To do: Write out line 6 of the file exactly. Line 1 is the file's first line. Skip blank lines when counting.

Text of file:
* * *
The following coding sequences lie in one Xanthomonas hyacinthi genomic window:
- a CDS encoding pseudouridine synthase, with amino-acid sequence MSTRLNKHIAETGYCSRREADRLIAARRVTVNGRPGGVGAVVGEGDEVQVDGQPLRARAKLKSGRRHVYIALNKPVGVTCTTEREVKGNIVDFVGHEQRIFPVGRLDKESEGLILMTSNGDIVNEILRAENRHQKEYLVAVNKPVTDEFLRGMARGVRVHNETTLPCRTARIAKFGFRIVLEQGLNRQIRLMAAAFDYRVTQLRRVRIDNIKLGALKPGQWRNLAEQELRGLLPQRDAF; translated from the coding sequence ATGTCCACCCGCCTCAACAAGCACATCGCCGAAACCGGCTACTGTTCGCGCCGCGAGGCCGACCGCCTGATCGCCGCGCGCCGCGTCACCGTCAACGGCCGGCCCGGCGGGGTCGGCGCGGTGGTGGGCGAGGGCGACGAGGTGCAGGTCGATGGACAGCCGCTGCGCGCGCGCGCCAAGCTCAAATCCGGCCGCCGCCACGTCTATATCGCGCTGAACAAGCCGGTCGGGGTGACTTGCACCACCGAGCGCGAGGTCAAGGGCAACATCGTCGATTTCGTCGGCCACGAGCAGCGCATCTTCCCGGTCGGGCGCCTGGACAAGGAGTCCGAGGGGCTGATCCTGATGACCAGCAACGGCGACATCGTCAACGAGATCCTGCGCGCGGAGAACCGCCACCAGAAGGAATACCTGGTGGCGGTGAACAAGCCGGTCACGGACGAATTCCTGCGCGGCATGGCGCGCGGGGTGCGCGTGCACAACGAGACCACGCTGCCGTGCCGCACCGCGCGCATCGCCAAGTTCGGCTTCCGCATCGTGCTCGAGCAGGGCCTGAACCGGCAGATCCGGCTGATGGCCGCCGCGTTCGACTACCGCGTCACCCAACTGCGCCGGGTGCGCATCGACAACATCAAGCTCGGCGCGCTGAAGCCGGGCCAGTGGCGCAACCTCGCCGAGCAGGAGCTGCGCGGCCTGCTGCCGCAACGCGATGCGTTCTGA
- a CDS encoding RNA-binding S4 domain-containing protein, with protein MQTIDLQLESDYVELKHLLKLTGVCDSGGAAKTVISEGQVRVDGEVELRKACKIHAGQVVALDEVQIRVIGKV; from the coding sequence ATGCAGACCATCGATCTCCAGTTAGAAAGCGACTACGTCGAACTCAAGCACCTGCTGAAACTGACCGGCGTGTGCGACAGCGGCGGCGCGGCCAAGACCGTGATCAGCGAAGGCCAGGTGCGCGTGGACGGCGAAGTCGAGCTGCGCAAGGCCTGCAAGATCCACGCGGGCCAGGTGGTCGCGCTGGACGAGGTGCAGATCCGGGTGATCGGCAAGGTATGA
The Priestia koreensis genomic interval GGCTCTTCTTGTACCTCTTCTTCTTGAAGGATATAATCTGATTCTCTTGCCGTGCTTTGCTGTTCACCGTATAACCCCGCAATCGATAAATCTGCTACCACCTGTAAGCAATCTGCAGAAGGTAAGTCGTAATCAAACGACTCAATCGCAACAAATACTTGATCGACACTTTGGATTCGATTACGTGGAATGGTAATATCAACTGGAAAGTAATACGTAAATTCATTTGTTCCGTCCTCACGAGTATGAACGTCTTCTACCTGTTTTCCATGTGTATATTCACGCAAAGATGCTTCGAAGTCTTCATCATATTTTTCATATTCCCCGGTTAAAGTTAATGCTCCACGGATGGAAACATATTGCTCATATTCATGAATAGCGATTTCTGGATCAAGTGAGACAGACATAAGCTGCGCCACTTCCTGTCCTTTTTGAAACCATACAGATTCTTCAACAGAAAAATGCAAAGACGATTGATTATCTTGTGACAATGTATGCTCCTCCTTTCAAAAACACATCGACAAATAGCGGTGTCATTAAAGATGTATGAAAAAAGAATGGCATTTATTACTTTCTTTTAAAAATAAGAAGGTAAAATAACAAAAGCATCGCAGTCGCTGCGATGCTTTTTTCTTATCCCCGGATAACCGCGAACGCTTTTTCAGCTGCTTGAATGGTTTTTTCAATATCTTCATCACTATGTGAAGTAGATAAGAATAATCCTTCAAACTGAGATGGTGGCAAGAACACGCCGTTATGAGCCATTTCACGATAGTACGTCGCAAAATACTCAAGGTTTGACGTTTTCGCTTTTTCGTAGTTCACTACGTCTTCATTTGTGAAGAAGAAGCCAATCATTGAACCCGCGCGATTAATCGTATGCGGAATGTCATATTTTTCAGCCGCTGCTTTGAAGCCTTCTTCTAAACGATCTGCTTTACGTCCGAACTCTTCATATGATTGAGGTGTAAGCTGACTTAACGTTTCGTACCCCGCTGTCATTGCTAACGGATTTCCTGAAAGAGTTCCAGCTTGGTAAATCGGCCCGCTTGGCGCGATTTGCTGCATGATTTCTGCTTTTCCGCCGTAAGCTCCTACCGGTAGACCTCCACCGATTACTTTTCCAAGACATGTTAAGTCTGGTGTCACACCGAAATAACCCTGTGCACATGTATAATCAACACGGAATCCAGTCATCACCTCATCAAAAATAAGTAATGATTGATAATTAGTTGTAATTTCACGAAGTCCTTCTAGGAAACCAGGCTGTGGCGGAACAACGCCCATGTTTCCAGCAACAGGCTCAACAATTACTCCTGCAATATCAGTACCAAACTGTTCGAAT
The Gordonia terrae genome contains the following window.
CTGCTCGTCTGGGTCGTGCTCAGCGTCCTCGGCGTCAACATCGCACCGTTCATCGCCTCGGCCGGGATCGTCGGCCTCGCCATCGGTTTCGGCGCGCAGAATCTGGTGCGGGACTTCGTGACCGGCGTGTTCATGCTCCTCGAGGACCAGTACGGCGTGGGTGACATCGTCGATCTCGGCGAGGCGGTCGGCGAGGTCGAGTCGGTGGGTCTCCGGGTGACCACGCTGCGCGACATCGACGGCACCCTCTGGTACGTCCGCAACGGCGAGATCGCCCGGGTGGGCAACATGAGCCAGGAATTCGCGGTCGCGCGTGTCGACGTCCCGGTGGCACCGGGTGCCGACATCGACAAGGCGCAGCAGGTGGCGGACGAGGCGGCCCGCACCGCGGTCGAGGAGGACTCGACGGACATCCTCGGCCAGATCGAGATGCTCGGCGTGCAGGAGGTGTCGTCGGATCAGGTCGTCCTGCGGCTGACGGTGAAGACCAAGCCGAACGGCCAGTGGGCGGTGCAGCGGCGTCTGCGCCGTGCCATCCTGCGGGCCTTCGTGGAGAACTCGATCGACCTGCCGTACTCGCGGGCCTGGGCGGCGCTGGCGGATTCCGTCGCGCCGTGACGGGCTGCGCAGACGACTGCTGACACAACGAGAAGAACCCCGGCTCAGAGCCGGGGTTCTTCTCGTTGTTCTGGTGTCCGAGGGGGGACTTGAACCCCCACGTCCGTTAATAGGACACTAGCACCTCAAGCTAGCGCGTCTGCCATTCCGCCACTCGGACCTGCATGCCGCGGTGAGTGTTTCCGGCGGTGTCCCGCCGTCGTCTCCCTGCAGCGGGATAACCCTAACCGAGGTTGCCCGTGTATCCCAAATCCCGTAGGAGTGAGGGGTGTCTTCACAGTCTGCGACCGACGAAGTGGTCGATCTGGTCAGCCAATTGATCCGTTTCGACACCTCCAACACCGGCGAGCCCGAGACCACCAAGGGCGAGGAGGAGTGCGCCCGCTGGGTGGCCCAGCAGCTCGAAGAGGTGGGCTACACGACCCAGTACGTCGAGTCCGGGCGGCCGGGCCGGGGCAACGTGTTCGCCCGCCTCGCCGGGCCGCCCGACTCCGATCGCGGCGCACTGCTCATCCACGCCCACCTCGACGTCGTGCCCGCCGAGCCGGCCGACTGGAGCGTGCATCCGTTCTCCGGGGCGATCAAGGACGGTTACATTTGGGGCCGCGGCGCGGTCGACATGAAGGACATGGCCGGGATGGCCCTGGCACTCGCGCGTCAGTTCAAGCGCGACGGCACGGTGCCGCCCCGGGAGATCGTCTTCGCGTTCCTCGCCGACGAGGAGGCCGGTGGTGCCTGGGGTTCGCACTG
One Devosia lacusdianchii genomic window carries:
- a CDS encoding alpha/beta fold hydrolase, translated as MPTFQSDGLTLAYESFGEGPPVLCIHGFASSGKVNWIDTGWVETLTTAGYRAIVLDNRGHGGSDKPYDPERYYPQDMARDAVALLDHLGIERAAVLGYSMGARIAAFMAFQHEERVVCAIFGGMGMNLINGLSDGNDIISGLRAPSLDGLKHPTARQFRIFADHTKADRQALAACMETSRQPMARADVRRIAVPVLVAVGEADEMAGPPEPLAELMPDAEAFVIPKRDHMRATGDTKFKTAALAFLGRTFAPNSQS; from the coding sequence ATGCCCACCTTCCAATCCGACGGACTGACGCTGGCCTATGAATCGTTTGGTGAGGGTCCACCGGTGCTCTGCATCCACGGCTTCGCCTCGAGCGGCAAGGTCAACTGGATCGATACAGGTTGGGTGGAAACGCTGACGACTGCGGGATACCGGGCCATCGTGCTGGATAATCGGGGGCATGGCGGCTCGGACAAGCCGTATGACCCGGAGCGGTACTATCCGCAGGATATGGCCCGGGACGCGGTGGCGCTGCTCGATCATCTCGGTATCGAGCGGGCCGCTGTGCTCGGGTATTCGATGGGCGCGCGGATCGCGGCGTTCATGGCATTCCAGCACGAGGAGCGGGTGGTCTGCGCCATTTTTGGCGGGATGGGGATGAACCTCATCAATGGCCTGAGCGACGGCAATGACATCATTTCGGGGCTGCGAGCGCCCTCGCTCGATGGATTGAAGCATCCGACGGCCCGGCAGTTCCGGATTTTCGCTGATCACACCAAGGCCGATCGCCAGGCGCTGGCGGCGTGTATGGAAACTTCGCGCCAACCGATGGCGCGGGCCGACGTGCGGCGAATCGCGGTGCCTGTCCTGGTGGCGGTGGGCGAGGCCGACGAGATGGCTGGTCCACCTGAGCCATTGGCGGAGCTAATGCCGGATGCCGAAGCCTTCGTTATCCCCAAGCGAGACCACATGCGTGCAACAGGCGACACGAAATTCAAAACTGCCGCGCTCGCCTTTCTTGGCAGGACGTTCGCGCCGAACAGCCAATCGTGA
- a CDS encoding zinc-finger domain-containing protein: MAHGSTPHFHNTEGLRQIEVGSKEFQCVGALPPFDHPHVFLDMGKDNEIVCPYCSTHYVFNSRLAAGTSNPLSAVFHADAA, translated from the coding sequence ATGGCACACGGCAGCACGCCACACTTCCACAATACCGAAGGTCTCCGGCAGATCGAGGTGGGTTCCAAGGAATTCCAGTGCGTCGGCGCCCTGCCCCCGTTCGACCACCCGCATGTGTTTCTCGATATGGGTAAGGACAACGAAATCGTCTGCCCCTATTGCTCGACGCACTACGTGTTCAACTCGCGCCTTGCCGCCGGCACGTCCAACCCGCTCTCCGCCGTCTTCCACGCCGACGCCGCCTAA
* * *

CTGCTCGTCTGGGTCGTGCTCAGCGTCCTCGGCGTCAACATCGCACCGTTCATCGCCTCGGCCGGGATCGTCGGCCTCGCCATCGGTTTCGGCGCGCAGAATCTGGTGCGGGACTTCGTGACCGGCGTGTTCATGCTCCTCGAGGACCAGTACGGCGTGGGTGACATCGTCGATCTCGGCGAGGCGGTCGGCGAGGTCGAGTCGGTGGGTCTCCGGGTGACCACGCTGCGCGACATCGACGGCACCCTCTGGTACGTCCGCAACGGCGAGATCGCCCGGGTGGGCAACATGAGCCAGGAATTCGCGGTCGCGCGTGTCGACGTCCCGGTGGCACCGGGTGCCGACATCGACAAGGCGCAGCAGGTGGCGGACGAGGCGGCCCGCACCGCGGTCGAGGAGGACTCGACGGACATCCTCGGCCAGATCGAGATGCTCGGCGTGCAGGAGGTGTCGTCGGATCAGGTCGTCCTGCGGCTGACGGTGAAGACCAAGCCGAACGGCCAGTGGGCGGTGCAGCGGCGTCTGCGCCGTGCCATCCTGCGGGCCTTCGTGGAGAACTCGATCGACCTGCCGTACTCGCGGGCCTGGGCGGCGCTGGCGGATTCCGTCGCGCCGTGACGGGCTGCGCAGACGACTGCTGACACAACGAGAAGAACCCCGGCTCAGAGCCGGGGTTCTTCTCGTTGTTCTGGTGTCCGAGGGGGGACTTGAACCCCCACGTCCGTTAATAGGACACTAGCACCTCAAGCTAGCGCGTCTGCCATTCCGCCACTCGGACCTGCATGCCGCGGTGAGTGTTTCCGGCGGTGTCCCGCCGTCGTCTCCCTGCAGCGGGATAACCCTAACCGAGGTTGCCCGTGTATCCCAAATCCCGTAGGAGTGAGGGGTGTCTTCACAGTCTGCGACCGACGAAGTGGTCGATCTGGTCAGCCAATTGATCCGTTTCGACACCTCCAACACCGGCGAGCCCGAGACCACCAAGGGCGAGGAGGAGTGCGCCCGCTGGGTGGCCCAGCAGCTCGAAGAGGTGGGCTACACGACCCAGTACGTCGAGTCCGGGCGGCCGGGCCGGGGCAACGTGTTCGCCCGCCTCGCCGGGCCGCCCGACTCCGATCGCGGCGCACTGCTCATCCACGCCCACCTCGACGTCGTGCCCGCCGAGCCGGCCGACTGGAGCGTGCATCCGTTCTCCGGGGCGATCAAGGACGGTTACATTTGGGGCCGCGGCGCGGTCGACATGAAGGACATGGCCGGGATGGCCCTGGCACTCGCGCGTCAGTTCAAGCGCGACGGCACGGTGCCGCCCCGGGAGATCGTCTTCGCGTTCCTCGCCGACGAGGAGGCCGGTGGTGCCTGGGGTTCGCACTG